Forward head posture refers to when our head is not positioned properly over the body and is too far forward. This is typically caused by too much screen time in today’s computerized world although spending too much time at a desk or writing by hand, knitting or sewing could also cause an issue over time. Our head should be balanced on the top of our neck. This is often described as how a golf ball sits on top of a tee. The ears should be in line with the shoulders, not in front. The neck has a natural "C" curve when viewed from the side when the head is in the proper position. When the head is too far forward, that natural "C" curve can be reduced or lost increasing the tension on the structures of the neck and upper back. This can cause the upper back to become excessively curved in it's natural reversed "C" shape resulting in a condition called "kyphosis." When forward head posture becomes the norm for your body, it can lead to chronic neck pain, headaches, and spinal disc problems.
The Solution for Forward Head Posture
Fortunately, chiropractic care can significantly help. Additionally, many chiropractors not only utilize chiropractic-specific spinal adjustments to help correct these postural abnormalities, but additionally employ the use of in-office and/or at home therapeutic exercise regimen. If you are suffering from headaches, neck pain, or shoulder pain or discomfort, contact us today for a no-obligation evaluation.

Author: ChiroPlanet.com
Source: JMPT: July–August, 2018 Volume 41, Issue 6, Pages 530–539.
Copyright: ProfessionalPlanets.com LLC 2019


page toppage toppage top




Kids Aren’t the Only Ones Who Need Less Screen Time

A new doctor-authored resource for parents has some surprising news: Parents should limit their own screen time as well as their kids'. Here's why: Kids often mirror their parents' words and actions. According to Dr. Jenny Radesky, a co-writer of the resource in JAMA Pediatrics, this includes how parents interact with their smartphones – and how often. Dr. Radesky's research on the subject has revealed that parents preoccupied with their phones typically engage in less one-on-one interactions with their children, have more parent-child conflicts, and run into more behavioral issues with their kids. She also cites previous studies on TV-watching and parenting with similar results – parents who watched more television had kids who watched more television. Luckily, the parental resource Radesky co-authored with Dr. Megan Moreno has some suggestions for limiting your screen time and strengthening your family relationships. For instance, they recommend stepping back from your phone in instances where you would usually turn to it for stress-relief, distraction, or to avoid conflict. Instead, try something else, like breathing deeply. Engage with those around you and give them your full attention. The doctors promote establishing specific times when the whole family can unplug and do a single activity together. They also advise avoiding behaviors you wouldn’t want your kids to learn, like looking at your phone while driving your car, or ignoring others while using your phone.  In short, if you want your kids to learn good phone etiquette and safety, model it for them.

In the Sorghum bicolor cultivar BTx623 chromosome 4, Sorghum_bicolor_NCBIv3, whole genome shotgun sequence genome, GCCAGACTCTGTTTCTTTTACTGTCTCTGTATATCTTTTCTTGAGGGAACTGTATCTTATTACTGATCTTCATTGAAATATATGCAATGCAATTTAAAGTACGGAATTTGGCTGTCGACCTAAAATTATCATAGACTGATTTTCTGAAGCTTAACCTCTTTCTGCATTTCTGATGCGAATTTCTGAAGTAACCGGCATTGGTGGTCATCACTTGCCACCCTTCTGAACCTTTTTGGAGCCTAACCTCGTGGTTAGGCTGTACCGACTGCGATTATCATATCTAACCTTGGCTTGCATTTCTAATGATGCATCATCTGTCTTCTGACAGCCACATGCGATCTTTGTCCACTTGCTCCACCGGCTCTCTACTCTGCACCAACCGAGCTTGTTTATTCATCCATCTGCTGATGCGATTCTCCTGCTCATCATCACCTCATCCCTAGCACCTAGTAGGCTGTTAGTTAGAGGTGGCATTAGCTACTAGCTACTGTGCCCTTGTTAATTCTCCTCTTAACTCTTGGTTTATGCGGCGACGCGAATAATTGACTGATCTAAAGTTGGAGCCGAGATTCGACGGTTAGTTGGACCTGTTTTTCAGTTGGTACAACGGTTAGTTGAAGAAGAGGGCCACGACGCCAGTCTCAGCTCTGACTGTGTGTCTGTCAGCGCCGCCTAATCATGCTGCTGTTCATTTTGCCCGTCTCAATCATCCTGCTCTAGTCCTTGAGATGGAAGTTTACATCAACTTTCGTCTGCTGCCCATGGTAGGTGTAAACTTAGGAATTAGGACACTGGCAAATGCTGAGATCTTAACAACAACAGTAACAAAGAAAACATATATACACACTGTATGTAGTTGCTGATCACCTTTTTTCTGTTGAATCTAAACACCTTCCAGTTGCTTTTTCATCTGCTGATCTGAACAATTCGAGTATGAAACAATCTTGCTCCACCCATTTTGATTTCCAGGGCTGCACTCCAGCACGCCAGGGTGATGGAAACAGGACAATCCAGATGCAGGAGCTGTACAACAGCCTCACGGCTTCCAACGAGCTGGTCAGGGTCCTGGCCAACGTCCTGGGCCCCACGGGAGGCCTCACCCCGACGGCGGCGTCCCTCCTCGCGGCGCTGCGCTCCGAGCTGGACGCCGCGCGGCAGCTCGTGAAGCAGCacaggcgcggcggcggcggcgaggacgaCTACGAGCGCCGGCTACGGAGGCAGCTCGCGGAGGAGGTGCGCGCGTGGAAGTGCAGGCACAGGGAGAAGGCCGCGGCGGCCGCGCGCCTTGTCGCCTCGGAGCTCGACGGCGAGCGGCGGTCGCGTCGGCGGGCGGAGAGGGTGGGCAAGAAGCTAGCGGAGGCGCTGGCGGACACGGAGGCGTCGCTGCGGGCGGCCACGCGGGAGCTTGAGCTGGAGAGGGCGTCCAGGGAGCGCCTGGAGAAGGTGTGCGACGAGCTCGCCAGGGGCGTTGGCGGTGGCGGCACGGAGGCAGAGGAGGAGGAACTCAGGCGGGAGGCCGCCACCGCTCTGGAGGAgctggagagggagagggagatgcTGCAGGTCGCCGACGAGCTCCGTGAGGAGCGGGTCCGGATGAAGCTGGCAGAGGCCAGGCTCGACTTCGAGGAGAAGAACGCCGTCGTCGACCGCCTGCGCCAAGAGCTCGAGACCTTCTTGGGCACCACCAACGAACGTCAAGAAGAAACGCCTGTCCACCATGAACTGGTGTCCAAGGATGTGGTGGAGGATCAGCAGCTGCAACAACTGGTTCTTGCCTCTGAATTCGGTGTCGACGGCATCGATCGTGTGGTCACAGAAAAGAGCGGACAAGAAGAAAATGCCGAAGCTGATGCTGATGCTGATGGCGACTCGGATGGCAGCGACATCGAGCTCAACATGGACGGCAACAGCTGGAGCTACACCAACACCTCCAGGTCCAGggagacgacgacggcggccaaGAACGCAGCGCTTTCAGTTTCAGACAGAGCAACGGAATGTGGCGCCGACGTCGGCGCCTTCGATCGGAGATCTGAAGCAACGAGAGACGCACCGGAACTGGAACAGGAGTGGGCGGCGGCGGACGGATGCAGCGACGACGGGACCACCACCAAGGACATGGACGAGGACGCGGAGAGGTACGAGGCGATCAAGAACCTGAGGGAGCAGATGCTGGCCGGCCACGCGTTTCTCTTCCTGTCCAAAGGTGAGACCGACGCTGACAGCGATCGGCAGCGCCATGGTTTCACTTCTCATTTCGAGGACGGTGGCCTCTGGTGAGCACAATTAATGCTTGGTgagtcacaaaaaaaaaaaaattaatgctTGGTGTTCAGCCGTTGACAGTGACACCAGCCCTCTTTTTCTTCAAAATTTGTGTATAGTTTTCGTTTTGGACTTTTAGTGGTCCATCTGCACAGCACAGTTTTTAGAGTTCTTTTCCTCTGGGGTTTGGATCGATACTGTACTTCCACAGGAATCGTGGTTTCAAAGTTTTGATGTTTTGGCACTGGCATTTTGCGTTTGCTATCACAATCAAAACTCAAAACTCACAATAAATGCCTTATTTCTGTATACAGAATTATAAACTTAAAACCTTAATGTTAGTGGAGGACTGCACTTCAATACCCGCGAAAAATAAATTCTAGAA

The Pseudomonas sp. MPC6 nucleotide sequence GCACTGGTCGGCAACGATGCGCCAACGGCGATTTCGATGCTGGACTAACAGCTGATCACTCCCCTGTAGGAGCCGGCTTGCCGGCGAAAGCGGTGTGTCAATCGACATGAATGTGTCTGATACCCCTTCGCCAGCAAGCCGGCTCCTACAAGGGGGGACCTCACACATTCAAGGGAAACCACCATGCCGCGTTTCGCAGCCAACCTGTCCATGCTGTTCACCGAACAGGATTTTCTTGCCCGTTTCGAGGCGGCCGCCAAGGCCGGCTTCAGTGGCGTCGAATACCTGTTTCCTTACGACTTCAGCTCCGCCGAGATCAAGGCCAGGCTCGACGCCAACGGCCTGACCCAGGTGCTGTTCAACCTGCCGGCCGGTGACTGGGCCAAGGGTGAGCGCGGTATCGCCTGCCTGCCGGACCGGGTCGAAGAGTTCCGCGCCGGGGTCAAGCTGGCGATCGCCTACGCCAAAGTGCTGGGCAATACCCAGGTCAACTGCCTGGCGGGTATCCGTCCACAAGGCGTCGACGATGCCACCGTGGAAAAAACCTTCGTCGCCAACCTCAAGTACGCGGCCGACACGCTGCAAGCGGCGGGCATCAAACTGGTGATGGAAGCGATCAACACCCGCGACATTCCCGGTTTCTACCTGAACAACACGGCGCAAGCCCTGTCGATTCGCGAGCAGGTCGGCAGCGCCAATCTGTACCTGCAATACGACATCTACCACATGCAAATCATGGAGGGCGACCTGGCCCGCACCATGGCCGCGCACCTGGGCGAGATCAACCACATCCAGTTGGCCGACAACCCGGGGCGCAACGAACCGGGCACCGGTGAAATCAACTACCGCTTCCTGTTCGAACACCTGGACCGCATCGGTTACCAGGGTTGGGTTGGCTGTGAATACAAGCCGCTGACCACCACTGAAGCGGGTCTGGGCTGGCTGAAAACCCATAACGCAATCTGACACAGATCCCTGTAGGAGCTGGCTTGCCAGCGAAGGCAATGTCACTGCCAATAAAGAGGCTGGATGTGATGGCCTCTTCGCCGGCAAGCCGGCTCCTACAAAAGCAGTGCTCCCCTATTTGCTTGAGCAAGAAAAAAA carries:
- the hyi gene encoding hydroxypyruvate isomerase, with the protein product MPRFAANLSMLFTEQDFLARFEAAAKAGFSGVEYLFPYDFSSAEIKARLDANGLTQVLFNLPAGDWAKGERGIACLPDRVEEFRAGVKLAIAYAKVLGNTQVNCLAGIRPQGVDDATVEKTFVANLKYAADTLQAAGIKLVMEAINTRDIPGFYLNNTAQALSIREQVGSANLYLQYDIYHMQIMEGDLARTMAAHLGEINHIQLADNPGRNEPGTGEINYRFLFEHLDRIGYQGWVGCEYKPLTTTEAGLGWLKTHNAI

Author: ChiroPlanet.com
Source: JAMA Pediatrics, online August 27, 2018.
Copyright: ProfessionalPlanets.com LLC 2019


page toppage toppage top




Over One-Quarter of the Entire World’s Population Doesn’t Get Enough Exercise

About 1.4 billion people around the globe – about one-quarter of all the adults on earth – aren't getting enough physical activity in their day-to-day lives. According to a study from the World Health Organization, people who don't exercise enough daily are at higher risk for cancer, type 2 diabetes, and cardiovascular disease, to start. To keep healthy, you need a minimum of 150 minutes of moderate activity or 75 minutes of vigorous, strenuous activity every week. According to the 2016 study, only one-third of women and one-fourth of men were not getting the recommended amounts.  The countries with the highest rates of inactivity were mostly Middle Eastern, including Saudi Arabia, Kuwait, and Iraq, as well as American Samoa. Over 50% of adults in these areas were not getting enough physical activity. Meanwhile, 40% of all U.S. adults, 14% of Chinese adults, and 36% of British adults were not active enough. In addition to the high rates of inactivity, the study found that these rates are staying stagnant despite growing research that proves how vital exercise is to health. In fact, inactivity is twice as high in richer countries versus poorer ones, and even increased during the years 2001-2016 by 5%. One big reason may be because sedentary occupations are becoming the norm in richer countries, while poorer countries have more active occupations.

Author: ChiroPlanet.com
Source: Lancet Glob Health 2018; 6: e1077–86.
Copyright: ProfessionalPlanets.com LLC 2019


page toppage toppage top






Articles 1-4 of 4 << first < previous next > last >